Our situation in the world is often not of our choosing, and we simply do our best to deal with (i.e., strive to gain control of) situations in which we find ourselves. However, there are other times when we can select that “world” in which we live. For education and vocation, I selected areas of science and engineering. Striving for control was not explicit in my thinking when I made those decisions, but it was implicit in my selections. In my younger years, people were confusing to me; the formulas of physics were not.

For the reader of serious non-fiction, what are they trying to achieve with a book’s purchase? Book selection and the simple act of sitting down and reading is a means to select/define the world in which they will live for a while. If the book is good, it will draw them along and provide a combination of information and understanding, enabling improved control over some portion of their broader world beyond the book.

What if the CWL hypothesis could help provide a coherent explanation to such questions as the following?

Would such a book provide value to the reader of serious non-fiction? Under the assumption that the CWL hypothesis is correct, the answer is clear. In our striving for control, the significant dollars spent on education is a testament to the value placed on improvements in understanding.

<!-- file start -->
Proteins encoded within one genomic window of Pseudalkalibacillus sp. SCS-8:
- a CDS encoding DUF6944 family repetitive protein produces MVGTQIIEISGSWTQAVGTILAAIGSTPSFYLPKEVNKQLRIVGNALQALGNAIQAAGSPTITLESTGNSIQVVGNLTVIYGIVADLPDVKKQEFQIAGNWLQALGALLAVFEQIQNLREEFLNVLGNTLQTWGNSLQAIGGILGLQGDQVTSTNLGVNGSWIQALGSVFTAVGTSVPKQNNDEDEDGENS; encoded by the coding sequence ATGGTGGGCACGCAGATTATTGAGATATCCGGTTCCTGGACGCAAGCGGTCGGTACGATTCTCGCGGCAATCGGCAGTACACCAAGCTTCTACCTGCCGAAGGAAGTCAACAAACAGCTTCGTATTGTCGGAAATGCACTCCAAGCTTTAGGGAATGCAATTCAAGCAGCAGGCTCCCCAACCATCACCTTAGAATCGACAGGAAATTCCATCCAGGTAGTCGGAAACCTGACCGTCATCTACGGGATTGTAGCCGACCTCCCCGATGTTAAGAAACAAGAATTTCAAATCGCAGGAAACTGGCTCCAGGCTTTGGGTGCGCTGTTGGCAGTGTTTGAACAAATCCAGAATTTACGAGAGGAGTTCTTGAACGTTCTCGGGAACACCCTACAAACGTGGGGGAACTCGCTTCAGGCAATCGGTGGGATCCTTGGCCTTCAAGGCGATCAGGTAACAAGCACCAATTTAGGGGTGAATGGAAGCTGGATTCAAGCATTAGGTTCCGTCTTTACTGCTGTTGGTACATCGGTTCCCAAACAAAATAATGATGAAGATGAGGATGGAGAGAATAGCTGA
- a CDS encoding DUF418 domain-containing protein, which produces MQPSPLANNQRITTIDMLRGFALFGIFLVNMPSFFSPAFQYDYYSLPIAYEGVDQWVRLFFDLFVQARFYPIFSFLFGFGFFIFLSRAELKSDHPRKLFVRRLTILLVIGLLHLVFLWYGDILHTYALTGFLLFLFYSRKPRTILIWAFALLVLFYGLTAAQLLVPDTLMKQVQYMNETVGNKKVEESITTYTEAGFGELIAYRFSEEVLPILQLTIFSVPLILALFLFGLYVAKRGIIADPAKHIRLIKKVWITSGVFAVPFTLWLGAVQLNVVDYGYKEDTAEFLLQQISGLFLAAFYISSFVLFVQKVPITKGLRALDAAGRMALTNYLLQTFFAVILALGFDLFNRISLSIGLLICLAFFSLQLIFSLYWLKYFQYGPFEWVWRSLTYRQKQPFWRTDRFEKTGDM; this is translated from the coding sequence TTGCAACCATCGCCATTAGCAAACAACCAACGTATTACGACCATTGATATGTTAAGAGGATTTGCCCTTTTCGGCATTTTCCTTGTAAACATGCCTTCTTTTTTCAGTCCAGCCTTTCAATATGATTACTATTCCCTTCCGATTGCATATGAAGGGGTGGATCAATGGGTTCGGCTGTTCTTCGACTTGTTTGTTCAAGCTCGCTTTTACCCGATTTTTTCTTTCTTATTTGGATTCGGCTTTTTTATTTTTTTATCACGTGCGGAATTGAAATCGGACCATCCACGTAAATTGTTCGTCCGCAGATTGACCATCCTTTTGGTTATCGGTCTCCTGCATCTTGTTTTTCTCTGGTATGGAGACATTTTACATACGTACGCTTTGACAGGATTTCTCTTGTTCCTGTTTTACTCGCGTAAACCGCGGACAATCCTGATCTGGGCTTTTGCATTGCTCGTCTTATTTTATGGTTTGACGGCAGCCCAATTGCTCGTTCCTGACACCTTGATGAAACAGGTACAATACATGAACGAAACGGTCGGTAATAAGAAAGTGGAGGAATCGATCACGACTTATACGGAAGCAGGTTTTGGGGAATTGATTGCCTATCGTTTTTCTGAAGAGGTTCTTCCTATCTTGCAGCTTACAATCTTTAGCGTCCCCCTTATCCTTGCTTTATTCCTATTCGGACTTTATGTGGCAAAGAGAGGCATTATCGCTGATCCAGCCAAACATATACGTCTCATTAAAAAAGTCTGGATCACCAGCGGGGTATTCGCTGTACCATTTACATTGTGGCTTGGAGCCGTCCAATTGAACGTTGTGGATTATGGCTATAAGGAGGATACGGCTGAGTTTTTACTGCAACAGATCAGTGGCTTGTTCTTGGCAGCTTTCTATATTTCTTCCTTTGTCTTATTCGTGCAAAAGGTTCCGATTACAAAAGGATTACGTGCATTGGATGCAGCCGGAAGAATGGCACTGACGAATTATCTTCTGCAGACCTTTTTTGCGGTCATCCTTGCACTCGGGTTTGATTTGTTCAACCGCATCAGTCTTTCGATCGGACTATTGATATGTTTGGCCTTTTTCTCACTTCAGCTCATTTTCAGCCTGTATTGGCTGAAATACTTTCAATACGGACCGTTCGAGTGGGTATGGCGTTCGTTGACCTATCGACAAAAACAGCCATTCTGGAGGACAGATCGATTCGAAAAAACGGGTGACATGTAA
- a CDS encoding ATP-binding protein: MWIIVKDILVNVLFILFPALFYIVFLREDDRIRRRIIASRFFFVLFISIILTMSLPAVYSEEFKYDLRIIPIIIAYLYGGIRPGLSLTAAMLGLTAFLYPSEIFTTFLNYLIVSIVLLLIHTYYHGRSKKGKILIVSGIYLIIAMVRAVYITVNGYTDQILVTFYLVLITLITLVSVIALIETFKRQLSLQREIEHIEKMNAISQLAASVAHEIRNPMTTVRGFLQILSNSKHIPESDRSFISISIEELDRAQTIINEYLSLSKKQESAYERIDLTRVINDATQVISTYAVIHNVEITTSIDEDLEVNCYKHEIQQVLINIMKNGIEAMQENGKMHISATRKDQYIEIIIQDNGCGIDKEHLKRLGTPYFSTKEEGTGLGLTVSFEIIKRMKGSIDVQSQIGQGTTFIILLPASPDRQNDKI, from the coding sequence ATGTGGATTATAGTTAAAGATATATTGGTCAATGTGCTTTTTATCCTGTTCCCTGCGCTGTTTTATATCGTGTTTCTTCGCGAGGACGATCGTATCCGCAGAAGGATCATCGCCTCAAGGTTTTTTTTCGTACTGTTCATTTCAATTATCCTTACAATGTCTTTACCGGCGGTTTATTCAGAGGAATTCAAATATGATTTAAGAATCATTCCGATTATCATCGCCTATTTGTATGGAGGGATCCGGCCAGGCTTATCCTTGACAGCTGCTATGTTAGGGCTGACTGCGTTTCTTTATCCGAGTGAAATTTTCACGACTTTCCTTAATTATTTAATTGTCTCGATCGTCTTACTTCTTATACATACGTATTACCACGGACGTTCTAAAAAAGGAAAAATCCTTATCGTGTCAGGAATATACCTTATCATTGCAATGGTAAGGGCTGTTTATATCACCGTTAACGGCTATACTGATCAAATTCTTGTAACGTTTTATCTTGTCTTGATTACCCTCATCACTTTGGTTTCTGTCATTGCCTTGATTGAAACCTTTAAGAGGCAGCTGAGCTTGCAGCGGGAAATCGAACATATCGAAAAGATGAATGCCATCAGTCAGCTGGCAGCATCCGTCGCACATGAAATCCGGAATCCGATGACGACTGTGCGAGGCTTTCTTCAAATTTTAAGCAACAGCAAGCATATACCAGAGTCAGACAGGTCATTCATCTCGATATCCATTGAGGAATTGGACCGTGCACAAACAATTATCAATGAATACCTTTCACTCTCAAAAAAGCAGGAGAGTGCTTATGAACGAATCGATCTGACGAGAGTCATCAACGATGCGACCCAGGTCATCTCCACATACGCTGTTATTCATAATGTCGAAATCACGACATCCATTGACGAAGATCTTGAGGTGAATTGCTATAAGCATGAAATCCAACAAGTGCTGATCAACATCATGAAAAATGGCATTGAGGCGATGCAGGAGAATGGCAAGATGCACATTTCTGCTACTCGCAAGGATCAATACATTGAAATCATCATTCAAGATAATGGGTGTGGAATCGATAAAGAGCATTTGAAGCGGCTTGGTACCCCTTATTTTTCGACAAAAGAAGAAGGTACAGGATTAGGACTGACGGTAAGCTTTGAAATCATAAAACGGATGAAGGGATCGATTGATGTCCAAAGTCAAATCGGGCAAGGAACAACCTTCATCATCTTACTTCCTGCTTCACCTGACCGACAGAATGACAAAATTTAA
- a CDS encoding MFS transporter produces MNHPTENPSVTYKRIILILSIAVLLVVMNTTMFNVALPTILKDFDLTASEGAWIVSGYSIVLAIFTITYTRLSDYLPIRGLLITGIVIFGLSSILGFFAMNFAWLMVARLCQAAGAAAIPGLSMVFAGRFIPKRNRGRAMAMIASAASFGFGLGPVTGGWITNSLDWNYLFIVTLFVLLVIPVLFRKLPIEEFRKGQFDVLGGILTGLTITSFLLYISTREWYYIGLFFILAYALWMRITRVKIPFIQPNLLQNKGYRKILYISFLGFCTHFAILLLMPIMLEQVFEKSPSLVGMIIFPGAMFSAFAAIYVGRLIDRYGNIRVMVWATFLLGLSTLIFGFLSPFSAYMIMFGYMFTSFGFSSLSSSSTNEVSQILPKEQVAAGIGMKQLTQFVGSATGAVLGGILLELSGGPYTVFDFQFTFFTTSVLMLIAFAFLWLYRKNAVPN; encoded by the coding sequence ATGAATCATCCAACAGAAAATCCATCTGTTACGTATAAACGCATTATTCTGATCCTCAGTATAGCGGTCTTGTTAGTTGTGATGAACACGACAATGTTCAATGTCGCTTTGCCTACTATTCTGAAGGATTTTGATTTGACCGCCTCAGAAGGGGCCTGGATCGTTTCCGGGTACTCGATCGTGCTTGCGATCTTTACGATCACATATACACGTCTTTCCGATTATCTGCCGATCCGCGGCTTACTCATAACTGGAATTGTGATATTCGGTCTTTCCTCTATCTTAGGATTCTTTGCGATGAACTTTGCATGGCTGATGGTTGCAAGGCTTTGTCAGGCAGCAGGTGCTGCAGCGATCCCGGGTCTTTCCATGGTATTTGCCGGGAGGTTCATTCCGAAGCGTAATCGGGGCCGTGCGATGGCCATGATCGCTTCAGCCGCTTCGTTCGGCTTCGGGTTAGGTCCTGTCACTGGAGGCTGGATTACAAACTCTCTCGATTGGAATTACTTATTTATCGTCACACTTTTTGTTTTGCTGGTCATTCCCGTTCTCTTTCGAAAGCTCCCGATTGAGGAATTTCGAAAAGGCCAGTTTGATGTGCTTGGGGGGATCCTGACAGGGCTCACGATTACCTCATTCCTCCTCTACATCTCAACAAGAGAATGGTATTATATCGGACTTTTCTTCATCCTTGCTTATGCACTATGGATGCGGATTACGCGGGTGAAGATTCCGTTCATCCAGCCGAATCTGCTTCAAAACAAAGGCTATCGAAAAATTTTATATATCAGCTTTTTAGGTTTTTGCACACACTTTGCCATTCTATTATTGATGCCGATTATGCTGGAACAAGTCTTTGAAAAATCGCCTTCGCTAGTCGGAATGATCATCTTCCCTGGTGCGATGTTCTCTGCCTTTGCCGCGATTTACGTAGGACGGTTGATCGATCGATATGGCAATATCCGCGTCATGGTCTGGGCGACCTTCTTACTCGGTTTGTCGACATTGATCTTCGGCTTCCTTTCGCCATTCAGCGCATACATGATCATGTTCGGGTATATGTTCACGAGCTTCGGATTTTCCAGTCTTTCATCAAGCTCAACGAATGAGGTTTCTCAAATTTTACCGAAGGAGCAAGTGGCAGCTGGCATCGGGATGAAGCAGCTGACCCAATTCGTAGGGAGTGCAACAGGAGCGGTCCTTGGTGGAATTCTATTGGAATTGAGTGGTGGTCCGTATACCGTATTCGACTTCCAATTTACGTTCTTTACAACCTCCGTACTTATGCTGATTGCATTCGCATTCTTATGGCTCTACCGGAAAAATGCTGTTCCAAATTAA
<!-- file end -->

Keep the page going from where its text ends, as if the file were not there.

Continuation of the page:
Hopefully, the reader has found value in what has been related thus far. However, the CWL hypothesis is not the summit; it is the necessary staging area for the remainder of the journey.

Beyond the CWL Hypothesis: The Conflict - A Fundamentally Human Problem …

Has No One Been Here?

Honestly, it seems odd that what I think I understand is not well-trodden ground. Haven’t others already considered these things? Nietzsche left some marks in the area, but it seems he came up a little short of bedrock and then lost his mind. Alfred Adler picked up some of Nietzsche’s thinking but did not move in the direction of the CWL hypothesis. This hypothesis is so simple, so basic to our behavior, so valuable for understanding, and so far-ranging in its implications that it seems impossible it could have been known without being noted.